Thoughts on New York TBI Waiver

One of the primary challenges faced by New York State’s Traumatic Brain Injury Waiver is a lack of understanding of the brain exhibited by the majority of those provider services to those of us who live with brain injury and by those saddled with designing and implementing the waiver in the first place. There are also those who provide services to those of us who live with brain injuries whose sole purpose is to keep us dependent on them so they can rake in the dough.

The waiver is a Medicaid program that began in 1995 that pays for services designed to keep people living in the community. It’s stated purpose is both honorable and needed. However, its design and implementation  has its problems. It is reasonable to expect this with  any relatively new program but the waiver is fifteen years old now and should be in better shape than it is. For example,  providers ought to receive reimbursement for staff training directly related to brain injury. Right now this kind of staff training puts an unfair strain on provider coiffures.

It must be acknowledged at the outset of this missive that there is much that is positive about the waiver, primarily the fact that its very existence afford some who live with brain injuries to live in the community as opposed to be warehoused in institutions. The problem though is that a number of those who provide services under the waiver make choices that appear to be more driven by the desire to keep someone on the waiver rather than help them reach their maximum level of independence. In other words, an unhealthy form or profit motive coupled, in some cases by the dysfunctional and cruel desire to control others, defeats the very purpose of the waiver in the first place, and in some specific cases, ought to result in criminal charges given that  indentured servitude (and slavery) is against the law.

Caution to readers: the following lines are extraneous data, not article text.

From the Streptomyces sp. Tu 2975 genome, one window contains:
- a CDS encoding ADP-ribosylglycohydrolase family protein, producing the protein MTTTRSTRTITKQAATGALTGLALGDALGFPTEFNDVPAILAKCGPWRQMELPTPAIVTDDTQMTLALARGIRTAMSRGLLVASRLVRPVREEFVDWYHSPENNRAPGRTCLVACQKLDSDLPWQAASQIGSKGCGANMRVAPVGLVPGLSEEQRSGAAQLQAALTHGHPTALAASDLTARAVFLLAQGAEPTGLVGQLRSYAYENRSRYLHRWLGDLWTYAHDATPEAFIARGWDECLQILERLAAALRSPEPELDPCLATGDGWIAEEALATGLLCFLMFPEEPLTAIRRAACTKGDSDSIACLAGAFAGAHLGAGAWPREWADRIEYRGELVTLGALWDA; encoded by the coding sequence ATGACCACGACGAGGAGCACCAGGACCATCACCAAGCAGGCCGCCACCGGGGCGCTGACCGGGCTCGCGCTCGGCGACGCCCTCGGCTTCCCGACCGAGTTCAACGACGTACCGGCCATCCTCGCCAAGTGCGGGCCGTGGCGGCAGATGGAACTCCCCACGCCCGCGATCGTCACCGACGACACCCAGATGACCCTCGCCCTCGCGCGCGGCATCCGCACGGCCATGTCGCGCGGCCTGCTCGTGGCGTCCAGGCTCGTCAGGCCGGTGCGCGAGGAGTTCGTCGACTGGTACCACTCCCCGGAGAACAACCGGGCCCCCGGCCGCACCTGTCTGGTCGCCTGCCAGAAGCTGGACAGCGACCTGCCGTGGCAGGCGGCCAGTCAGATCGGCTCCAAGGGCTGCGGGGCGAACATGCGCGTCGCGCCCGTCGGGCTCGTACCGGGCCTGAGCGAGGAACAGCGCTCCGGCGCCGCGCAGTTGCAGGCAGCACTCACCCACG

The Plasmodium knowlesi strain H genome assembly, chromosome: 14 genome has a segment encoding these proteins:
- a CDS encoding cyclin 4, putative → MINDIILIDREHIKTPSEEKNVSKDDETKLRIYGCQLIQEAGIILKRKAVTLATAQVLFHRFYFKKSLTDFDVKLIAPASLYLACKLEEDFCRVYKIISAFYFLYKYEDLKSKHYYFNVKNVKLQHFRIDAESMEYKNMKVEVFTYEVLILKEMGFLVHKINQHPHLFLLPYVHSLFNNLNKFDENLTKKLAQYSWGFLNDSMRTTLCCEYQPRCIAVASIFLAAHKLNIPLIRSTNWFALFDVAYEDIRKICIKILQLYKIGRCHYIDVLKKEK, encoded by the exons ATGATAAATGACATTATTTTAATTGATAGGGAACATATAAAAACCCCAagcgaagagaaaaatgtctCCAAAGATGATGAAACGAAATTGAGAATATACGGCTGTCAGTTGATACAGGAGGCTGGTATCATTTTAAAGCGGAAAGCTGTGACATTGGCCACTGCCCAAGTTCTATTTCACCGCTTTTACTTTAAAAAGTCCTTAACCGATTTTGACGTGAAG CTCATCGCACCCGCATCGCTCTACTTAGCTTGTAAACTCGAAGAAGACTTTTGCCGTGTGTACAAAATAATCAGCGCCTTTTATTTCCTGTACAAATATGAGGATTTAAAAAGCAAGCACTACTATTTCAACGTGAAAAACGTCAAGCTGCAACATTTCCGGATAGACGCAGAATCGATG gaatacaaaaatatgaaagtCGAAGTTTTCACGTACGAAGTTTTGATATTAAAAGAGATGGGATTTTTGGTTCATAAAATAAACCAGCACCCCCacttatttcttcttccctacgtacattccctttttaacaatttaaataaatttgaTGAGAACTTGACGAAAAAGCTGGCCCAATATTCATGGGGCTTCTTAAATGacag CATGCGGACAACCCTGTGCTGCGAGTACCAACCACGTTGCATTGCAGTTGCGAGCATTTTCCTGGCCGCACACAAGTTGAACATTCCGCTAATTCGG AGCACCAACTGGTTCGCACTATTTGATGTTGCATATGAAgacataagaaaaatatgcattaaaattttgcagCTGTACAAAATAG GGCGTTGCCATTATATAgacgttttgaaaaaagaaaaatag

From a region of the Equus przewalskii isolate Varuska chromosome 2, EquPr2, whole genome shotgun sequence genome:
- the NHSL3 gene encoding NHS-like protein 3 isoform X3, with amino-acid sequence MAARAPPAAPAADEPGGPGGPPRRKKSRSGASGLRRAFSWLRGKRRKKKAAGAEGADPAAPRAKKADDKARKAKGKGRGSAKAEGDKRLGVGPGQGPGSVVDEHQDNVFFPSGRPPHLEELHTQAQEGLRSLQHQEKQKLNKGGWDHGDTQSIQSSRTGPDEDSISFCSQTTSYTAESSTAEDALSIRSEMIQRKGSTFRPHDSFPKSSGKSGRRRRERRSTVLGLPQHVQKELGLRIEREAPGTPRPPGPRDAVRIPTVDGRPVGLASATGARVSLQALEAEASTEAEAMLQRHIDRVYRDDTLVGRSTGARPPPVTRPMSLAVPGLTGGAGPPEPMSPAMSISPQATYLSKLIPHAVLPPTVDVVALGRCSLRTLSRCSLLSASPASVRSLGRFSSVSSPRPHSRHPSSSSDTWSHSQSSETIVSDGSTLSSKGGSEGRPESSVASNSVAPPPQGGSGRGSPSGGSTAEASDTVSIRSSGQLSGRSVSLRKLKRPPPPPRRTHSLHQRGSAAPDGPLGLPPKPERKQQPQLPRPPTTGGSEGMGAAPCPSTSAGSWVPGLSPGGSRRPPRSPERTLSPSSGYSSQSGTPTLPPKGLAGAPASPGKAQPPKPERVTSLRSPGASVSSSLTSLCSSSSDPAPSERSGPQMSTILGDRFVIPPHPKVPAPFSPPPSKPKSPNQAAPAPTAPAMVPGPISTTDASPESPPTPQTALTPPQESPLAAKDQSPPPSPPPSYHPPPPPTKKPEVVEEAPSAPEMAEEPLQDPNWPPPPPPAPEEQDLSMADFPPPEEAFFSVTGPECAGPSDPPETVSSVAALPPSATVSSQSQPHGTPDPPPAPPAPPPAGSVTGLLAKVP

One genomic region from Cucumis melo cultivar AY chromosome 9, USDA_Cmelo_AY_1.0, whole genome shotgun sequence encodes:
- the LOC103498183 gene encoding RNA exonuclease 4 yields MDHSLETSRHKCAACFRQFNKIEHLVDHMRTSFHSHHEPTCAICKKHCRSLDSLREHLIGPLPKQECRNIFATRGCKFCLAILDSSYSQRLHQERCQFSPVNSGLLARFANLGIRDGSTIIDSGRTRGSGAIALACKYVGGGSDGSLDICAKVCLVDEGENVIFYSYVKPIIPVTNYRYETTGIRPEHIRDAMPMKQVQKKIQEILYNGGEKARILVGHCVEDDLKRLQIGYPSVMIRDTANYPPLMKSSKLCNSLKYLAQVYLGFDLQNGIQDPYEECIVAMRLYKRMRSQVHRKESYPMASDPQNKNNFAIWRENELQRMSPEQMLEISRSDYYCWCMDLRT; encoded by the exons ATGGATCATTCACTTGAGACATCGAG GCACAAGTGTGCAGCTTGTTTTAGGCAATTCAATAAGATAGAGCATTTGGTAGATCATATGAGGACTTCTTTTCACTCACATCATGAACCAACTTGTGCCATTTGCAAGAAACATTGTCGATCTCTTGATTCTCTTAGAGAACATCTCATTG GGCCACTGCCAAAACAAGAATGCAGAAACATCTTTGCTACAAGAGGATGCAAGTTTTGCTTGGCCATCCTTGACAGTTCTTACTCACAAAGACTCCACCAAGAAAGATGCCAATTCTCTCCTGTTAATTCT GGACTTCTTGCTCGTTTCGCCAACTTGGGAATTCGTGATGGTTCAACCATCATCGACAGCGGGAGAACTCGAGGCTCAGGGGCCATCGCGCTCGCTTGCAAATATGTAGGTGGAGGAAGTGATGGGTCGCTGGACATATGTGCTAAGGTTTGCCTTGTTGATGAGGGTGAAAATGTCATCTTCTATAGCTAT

It seems to me that the way to approach the challenge of improving the state’s waiver is to not come into the process pointing fingers. You come into the process steadfast and tenacious in your commitment to get the bow of the ship, so to speak, headed in the right direction. There are many on all fronts: advocacy, family, survivors, department of health officials, a providers who are committee to doing the right thing. They must be joined in their commitment to this. However, the must be equally joined in exposing any person, process, agency or official who is part of the problem.

Those who are part of the problem need to be exposed and dealt with.



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